Wednesday, June 29, 2011

My Audio Addiction

I drive an hour to get to work every day, combine that with my love of books and I have become an audio book listener. Though to be honest I have had the habit for years, even before my long commute to Wellesley. I can and will listen to anything- books I would never try reading- I will listen to on audio. For me it’s not just the convenience of “reading” a book while driving. Audio books are engaging and entertaining, the performance of a good reader brings out the best of a book and can sometimes rescue less-than-stellar writing. One of the few audio books I couldn’t get through was Steven Hawking’s Brief History of Time, read by Michael Jackson (no, not that one). I could not drive and concentrate enough to begin to understand what I heard, so after a lot of rewinding I eventually gave up. I find the only time I can’t listen to a book and drive is when I am trying not to get lost, but once I find my way, the book is back on. I like audio books so much I listen to them when I am not driving. I can listen to a good book while I knit or garden or cook or while taking a walk.

I have been known to honk my horn, when something particularly thrilling happens in my audio book (Blood Red Horse read by Maggie Mash) in the car, I have also sat in my driveway because I’m at an especially good part, or brought it into work with me when I just need to finish the last cd of a book. I sometimes wish I had a button that would speed a reader up, when I just want to know what happens at the end. I have groaned and yelled at narrators/authors while keeping both hands firmly on the wheel. I’ve listened to the wonderful Edward Herrmann read me Geronimo Stilton and Unbroken and loved both.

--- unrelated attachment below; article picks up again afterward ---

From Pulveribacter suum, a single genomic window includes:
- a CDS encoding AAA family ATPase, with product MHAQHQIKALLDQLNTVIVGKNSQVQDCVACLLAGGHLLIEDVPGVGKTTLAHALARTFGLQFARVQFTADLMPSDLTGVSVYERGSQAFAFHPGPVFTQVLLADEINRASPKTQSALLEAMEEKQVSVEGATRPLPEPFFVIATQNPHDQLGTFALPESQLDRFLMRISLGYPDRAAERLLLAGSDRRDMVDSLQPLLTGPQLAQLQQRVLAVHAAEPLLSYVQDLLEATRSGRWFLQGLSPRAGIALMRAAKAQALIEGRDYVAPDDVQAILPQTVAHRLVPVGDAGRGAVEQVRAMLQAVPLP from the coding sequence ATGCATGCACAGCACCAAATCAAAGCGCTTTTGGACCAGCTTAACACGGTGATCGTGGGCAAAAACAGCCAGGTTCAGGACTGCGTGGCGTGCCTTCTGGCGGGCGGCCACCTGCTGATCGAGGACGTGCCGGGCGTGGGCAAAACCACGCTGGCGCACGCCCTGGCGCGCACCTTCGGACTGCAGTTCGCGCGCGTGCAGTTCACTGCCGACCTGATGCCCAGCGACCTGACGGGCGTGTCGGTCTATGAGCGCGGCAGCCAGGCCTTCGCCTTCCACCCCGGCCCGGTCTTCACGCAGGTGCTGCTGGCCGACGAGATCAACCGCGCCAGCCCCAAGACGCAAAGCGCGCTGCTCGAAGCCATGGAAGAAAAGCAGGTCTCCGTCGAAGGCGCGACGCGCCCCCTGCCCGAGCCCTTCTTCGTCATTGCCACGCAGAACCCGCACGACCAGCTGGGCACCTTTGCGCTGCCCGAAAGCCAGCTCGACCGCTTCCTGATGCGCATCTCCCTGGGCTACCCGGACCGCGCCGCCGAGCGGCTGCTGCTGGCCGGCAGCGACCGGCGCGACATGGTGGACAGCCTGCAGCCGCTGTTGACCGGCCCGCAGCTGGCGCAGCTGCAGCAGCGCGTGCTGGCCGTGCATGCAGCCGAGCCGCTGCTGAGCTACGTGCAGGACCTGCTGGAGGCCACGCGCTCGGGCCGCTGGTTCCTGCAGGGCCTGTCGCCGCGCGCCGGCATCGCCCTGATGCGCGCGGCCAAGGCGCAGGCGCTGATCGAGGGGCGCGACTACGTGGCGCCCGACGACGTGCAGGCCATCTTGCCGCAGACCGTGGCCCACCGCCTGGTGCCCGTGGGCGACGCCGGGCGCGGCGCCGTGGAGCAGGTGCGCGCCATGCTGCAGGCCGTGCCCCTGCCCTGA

What else have I liked? Lets start with the obvious, the Harry Potter audios, that Jim Dale is a genius. Overall I prefer a good actor to take on any book. I always thought authors would be a good choice for readers, they obviously know the work, and I thought by listening to them reading I would garner a little more insight into the book. Not so, some authors just aren’t up to the task, and the critic in me thinks, no, why didn’t they fix this? or try to stop them? Some authors just take a little time to get used to. Believe it or not it took some time for me to warm up to. E. B. White. How amazing was it to listen to him read his own work, his books are masterpieces but, his voice is quirky to say the least. I did get used to it and it did make me love Trumpet of the Swan even more. I was amazed at the total lack of inflection or emotion I got from Pat Conroy reading his book My Reading Life, but I liked the book and got used to him by the end. There are plenty I haven’t gotten used to and I have a small list of professional narrators I will not listen to, no matter what the book. Yes I have listened to a lot of books over the years. I keep a little notebook to keep track of things and have a simple 4 star system to rate story and narrator. Here’s a sampling of some of my more memorable audio “reads”.

Lorna’s Hall of Fame Audios (for various and personal reasons) include:

  • Eye of the Needle read by Illya Kuryakin aka NCIS’s Ducky aka David McCallum- the guy does great voices male and female
  • Harry Potter Series read by Jim Dale- genius
  • Walk in the Woods read by Bill Bryson- an author I needed to get used to he is laugh out loud funny
  • Moby Dick (abridged) read by Burt Reynolds – need I say more
  • Blood Red Horse read by Maggie Mash- see above horn honking
  • Nation read by Stephen Briggs- he makes a really good book totally enthralling
  • Cricket in Times Square read by Tony Shalhoub- I can’t tell you how talented and sweet he is
  • Any version of the Hitchhikers Guide to the Galaxy by Douglas Adams

1 comment:

  1. my experience has been very similar with audio, minus the horn honking. :)